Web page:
An increase in coal prices by India’s biggest producer will boost generation costs and could further reduce demand from cash-strapped regional power retailers already curtailing purchases because they can’t afford the cost of electricity.
State-run Coal India Ltd. increased lower-grade coal prices, a staple for Indian power plants, by as much as 19 percent on Sunday to pay for a wage increase due in July. That will boost generation tariffs by as much as 0.15 rupees a kilowatt hour, or about 5 percent, according to power producer NTPC Ltd.
India’s regional electricity distributors are curtailing purchases, forcing generators to leave at least a third of the country’s power plant capacity unused. Distributors had unpaid loans of almost 5 trillion rupees ($74 billion) as of last year and are in the process of transferring 75 percent of that debt to states as part of a federal effort to make the companies profitable.
“It raises the power-purchasing cost for distribution companies and puts pressure on them to increase consumer prices,” NTPC Finance Director Kulamani Biswal said.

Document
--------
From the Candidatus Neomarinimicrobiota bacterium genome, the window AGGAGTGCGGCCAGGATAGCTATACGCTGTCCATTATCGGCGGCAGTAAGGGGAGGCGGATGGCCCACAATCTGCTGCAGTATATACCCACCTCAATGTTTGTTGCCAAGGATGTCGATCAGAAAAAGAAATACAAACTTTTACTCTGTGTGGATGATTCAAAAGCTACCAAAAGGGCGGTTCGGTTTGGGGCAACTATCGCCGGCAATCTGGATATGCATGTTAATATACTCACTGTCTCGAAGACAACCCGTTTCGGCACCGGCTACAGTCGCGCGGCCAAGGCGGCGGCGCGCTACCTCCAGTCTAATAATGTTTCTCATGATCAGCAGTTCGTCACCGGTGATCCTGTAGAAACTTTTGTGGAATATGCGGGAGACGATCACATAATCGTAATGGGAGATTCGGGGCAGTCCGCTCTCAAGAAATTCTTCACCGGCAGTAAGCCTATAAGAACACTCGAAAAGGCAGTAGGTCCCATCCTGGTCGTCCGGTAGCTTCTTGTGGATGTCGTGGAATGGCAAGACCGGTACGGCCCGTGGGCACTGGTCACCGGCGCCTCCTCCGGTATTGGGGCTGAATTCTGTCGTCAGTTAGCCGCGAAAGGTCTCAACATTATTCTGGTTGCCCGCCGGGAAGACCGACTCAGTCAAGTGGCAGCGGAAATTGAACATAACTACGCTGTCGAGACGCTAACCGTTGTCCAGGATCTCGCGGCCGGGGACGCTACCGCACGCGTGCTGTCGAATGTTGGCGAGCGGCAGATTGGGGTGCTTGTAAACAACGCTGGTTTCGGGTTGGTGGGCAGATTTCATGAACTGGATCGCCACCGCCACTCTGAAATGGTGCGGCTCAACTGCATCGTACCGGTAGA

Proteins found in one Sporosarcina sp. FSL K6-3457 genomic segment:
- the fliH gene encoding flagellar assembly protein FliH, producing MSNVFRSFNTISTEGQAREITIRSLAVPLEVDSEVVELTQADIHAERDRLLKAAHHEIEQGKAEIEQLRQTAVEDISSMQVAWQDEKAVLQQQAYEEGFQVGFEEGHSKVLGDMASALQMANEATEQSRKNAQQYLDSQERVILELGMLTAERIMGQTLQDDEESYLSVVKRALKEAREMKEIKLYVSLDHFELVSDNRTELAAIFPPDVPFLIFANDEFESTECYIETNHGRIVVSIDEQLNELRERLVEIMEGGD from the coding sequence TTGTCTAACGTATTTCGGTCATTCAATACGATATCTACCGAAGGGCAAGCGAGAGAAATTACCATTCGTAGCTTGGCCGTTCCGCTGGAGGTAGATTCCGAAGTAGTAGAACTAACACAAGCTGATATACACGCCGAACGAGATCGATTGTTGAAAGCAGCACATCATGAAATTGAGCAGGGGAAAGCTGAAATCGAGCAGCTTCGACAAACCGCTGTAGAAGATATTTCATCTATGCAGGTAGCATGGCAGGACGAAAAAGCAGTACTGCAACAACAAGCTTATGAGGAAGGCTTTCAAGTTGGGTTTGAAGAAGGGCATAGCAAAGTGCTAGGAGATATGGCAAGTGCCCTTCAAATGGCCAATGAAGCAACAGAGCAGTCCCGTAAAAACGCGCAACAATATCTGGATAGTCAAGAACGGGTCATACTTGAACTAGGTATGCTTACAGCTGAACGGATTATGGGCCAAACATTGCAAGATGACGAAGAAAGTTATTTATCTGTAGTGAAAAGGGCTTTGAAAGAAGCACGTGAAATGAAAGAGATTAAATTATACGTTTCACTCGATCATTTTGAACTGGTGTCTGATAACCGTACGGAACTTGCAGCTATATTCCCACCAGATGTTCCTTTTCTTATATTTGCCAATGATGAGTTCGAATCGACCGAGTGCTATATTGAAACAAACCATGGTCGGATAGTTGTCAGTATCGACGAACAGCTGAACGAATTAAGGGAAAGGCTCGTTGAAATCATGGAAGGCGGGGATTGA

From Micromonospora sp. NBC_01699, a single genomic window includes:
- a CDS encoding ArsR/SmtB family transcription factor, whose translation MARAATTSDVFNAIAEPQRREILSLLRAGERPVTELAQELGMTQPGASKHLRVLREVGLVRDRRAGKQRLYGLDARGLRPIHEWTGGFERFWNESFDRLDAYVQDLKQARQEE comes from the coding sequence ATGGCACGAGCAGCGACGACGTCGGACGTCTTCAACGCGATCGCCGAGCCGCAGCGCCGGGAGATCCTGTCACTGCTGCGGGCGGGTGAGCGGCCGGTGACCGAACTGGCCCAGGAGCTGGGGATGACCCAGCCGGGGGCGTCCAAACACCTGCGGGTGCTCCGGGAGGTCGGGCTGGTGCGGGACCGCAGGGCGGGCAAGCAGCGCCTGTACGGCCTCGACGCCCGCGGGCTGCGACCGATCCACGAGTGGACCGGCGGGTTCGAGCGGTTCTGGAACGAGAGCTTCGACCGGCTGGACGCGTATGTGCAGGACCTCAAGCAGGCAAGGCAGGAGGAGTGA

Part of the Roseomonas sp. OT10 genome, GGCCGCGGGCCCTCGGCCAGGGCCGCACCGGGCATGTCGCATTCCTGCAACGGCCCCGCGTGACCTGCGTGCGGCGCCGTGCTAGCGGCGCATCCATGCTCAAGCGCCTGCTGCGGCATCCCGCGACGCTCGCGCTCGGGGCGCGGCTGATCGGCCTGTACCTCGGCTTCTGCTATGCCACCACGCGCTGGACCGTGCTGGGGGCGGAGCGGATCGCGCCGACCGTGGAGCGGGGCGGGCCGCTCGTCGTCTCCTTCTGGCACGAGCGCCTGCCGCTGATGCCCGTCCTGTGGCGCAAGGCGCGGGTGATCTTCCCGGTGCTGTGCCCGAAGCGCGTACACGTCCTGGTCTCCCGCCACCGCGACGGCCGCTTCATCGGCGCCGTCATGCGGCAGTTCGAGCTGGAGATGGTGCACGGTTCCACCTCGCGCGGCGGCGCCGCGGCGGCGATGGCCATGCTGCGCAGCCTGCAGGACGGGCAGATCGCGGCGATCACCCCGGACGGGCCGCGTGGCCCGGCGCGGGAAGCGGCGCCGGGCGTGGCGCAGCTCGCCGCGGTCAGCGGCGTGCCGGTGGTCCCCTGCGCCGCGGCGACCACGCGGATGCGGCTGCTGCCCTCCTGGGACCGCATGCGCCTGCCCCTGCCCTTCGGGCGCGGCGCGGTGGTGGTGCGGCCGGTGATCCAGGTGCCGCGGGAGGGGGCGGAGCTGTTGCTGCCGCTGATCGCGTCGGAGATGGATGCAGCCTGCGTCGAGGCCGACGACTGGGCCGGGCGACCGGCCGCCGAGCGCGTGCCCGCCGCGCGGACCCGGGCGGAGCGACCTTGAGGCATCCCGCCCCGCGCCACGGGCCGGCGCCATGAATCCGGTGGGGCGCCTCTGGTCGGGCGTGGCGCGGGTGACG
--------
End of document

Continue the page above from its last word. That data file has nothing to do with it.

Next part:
Coal accounts for more than 60 percent of India’s power generation capacity and more than 75 percent of the nation’s electricity production. In February, the federal government doubled an environmental tax on the fuel.
“It’s bad news for generation companies, especially those that don’t have a long-term purchase agreement or those that are selling in the spot market,” said Debasish Mishra, a partner with Deloitte Touche Tohmatsu ILA Group Ltd. in Mumbai. “It doesn’t help the already sluggish demand situation.”
Source: BloombergPrevious Next
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